Parade marks centenary of soldiers’ march from Newcastle to Alnwick

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A parade to mark 100 years to the day of a Tyneside Scottish battalion’s march from Newcastle to Alnwick, where it prepared to go off to war, took place in Alnwick this afternoon.

Led by the Pipes and Drums of the Northumbrian Army Cadets, the parade began at St Paul’s RC School, passed through the town and ended at Alnwick Castle, where the current Duke of Northumberland hosted a private reception.

Time Bandits John Sadler, David J Metcalf and Rob Horne and Alyta Earnst, from the Northumbria Army Cadet, in authentic First World War uniforms as parts of a parade to mark the centenary of the march of the Tyneside Scottish Battalions from Newcastle to Alnwick Camp.

Time Bandits John Sadler, David J Metcalf and Rob Horne and Alyta Earnst, from the Northumbria Army Cadet, in authentic First World War uniforms as parts of a parade to mark the centenary of the march of the Tyneside Scottish Battalions from Newcastle to Alnwick Camp.

A few hundred hardy souls turned out in the freezing conditions to support the parade as it recreated the last mile of the march by 20th Battalion (1st Tyneside Scottish) Northumberland Fusiliers to Alnwick Camp on Sunday, February 1, 1915. The then Duke of Northumberland had allowed them to use land on the Pastures beneath Alnwick Castle for a training camp.

Event organiser, Dave Barras, of the Western Front Association, said: “The event enabled our community to give a moment’s thought to those local men who selflessly volunteered to serve in the Tyneside Scottish Battalions of the Northumberland Fusiliers who marched into Alnwick 100 years ago on the first stage of their journey to the Western Front, the Battle of the Somme and beyond.”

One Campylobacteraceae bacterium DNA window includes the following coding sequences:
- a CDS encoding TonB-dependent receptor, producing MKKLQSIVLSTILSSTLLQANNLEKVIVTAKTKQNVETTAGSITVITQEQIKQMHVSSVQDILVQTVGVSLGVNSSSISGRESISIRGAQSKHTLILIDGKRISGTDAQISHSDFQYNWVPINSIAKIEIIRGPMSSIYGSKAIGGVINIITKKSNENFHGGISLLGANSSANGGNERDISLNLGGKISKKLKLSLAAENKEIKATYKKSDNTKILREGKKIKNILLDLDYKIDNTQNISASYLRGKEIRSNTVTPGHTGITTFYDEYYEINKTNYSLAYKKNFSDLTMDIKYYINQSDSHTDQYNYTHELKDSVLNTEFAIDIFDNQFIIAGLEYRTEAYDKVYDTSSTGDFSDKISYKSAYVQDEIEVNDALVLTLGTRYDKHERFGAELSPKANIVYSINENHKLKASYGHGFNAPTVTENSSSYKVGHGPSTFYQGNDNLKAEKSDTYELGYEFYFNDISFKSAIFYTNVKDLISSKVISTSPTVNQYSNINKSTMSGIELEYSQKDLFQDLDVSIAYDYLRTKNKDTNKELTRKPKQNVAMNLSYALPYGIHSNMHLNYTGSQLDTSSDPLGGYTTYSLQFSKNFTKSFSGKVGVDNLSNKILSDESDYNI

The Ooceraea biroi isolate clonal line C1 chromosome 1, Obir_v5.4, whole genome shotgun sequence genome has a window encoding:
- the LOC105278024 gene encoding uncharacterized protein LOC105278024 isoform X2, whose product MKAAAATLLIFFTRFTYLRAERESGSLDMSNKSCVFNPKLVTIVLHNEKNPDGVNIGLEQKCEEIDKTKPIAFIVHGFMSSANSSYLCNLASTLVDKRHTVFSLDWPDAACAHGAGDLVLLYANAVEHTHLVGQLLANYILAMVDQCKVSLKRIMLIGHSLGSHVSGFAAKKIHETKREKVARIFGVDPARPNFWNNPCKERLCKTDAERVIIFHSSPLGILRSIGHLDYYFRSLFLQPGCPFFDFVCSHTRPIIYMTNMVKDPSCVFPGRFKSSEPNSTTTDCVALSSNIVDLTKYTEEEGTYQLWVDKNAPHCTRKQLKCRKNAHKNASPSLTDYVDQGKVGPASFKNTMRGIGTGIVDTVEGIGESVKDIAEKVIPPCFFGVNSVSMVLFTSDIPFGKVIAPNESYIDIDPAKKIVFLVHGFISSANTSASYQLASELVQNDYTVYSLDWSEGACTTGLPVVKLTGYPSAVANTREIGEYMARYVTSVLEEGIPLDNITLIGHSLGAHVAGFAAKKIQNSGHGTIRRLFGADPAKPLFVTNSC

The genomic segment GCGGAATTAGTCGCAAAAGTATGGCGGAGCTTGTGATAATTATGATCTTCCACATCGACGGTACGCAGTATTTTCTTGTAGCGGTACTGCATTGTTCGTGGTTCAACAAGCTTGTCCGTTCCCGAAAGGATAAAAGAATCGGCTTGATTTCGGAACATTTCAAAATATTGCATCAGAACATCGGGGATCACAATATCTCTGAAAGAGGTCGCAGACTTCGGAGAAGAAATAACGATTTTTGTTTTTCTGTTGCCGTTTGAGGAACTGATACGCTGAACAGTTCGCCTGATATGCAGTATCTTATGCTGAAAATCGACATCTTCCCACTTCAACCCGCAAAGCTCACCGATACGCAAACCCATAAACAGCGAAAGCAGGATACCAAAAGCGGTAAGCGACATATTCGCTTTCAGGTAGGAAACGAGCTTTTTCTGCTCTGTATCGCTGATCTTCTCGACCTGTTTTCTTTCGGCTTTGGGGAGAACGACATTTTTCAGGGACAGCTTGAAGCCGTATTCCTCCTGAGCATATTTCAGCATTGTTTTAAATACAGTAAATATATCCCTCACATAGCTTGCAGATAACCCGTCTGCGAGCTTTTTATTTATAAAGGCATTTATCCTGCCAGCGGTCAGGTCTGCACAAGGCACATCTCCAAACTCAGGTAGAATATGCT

The parade included two detachments of the Northumbria Army Cadet Force – Heaton Manor (Jesmond) detachment, from Z Company, and Kingston Park detachment, from Y Company. There were also representatives from 204 Battery of the Royal Artillery, which is based in Newcastle and currently hold the name of the Tyneside Scottish, members of the 5th Royal Regiment of Fusiliers, the Royal British Legion, who were marching with standards, various veterans associations and some Second World War veterans.

They were also accompanied by members of the Time Bandits, a group of military historians based on Tyneside who wore replica uniforms and carried authentic weapons from the time.

Northumbria Army Cadets in a parade to mark the centenary of the march of the Tyneside Scottish Battalions from Newcastle to Alnwick Camp to prepare for war.

Northumbria Army Cadets in a parade to mark the centenary of the march of the Tyneside Scottish Battalions from Newcastle to Alnwick Camp to prepare for war.

The event was part of a series to mark the anniversary, which included an act of commemoration at Barrasbridge, Newcastle, in St Thomas the Martyr Church yesterday afternoon and, in the evening, a talk at Felton Village Hall to set the historical context to the march and the wider story of the Tyneside Scottish Brigade.

The 3rd Tyneside Scottish arriving in Alnwick.

The 3rd Tyneside Scottish arriving in Alnwick.

The band of the Tyneside Scottish at Alnwick Camp.

The band of the Tyneside Scottish at Alnwick Camp.